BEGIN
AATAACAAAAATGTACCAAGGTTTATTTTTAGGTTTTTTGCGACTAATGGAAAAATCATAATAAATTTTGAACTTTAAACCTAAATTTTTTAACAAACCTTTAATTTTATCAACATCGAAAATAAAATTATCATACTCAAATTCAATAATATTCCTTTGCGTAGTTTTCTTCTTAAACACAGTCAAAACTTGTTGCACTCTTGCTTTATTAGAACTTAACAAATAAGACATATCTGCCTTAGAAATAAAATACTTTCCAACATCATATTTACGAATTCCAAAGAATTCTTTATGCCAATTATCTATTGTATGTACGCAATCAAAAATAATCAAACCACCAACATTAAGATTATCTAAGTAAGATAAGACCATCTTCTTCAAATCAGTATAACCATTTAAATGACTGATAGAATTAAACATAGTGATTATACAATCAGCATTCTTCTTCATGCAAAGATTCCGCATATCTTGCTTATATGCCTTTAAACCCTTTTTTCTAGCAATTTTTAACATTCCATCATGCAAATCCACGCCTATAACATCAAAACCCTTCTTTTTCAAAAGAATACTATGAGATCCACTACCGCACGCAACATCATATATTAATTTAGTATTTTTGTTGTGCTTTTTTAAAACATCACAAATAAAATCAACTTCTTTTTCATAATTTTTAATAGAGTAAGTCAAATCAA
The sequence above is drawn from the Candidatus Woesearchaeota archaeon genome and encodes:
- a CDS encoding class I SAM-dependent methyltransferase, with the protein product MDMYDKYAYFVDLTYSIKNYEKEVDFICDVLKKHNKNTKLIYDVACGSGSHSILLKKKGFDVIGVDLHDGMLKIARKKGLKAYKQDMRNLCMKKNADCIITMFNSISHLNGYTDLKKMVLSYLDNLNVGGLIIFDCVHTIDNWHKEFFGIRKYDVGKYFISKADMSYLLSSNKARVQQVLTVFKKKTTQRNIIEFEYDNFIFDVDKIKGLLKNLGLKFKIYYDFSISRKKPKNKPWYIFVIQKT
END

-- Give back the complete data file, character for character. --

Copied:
AATAACAAAAATGTACCAAGGTTTATTTTTAGGTTTTTTGCGACTAATGGAAAAATCATAATAAATTTTGAACTTTAAACCTAAATTTTTTAACAAACCTTTAATTTTATCAACATCGAAAATAAAATTATCATACTCAAATTCAATAATATTCCTTTGCGTAGTTTTCTTCTTAAACACAGTCAAAACTTGTTGCACTCTTGCTTTATTAGAACTTAACAAATAAGACATATCTGCCTTAGAAATAAAATACTTTCCAACATCATATTTACGAATTCCAAAGAATTCTTTATGCCAATTATCTATTGTATGTACGCAATCAAAAATAATCAAACCACCAACATTAAGATTATCTAAGTAAGATAAGACCATCTTCTTCAAATCAGTATAACCATTTAAATGACTGATAGAATTAAACATAGTGATTATACAATCAGCATTCTTCTTCATGCAAAGATTCCGCATATCTTGCTTATATGCCTTTAAACCCTTTTTTCTAGCAATTTTTAACATTCCATCATGCAAATCCACGCCTATAACATCAAAACCCTTCTTTTTCAAAAGAATACTATGAGATCCACTACCGCACGCAACATCATATATTAATTTAGTATTTTTGTTGTGCTTTTTTAAAACATCACAAATAAAATCAACTTCTTTTTCATAATTTTTAATAGAGTAAGTCAAATCAA
The sequence above is drawn from the Candidatus Woesearchaeota archaeon genome and encodes:
- a CDS encoding class I SAM-dependent methyltransferase, with the protein product MDMYDKYAYFVDLTYSIKNYEKEVDFICDVLKKHNKNTKLIYDVACGSGSHSILLKKKGFDVIGVDLHDGMLKIARKKGLKAYKQDMRNLCMKKNADCIITMFNSISHLNGYTDLKKMVLSYLDNLNVGGLIIFDCVHTIDNWHKEFFGIRKYDVGKYFISKADMSYLLSSNKARVQQVLTVFKKKTTQRNIIEFEYDNFIFDVDKIKGLLKNLGLKFKIYYDFSISRKKPKNKPWYIFVIQKT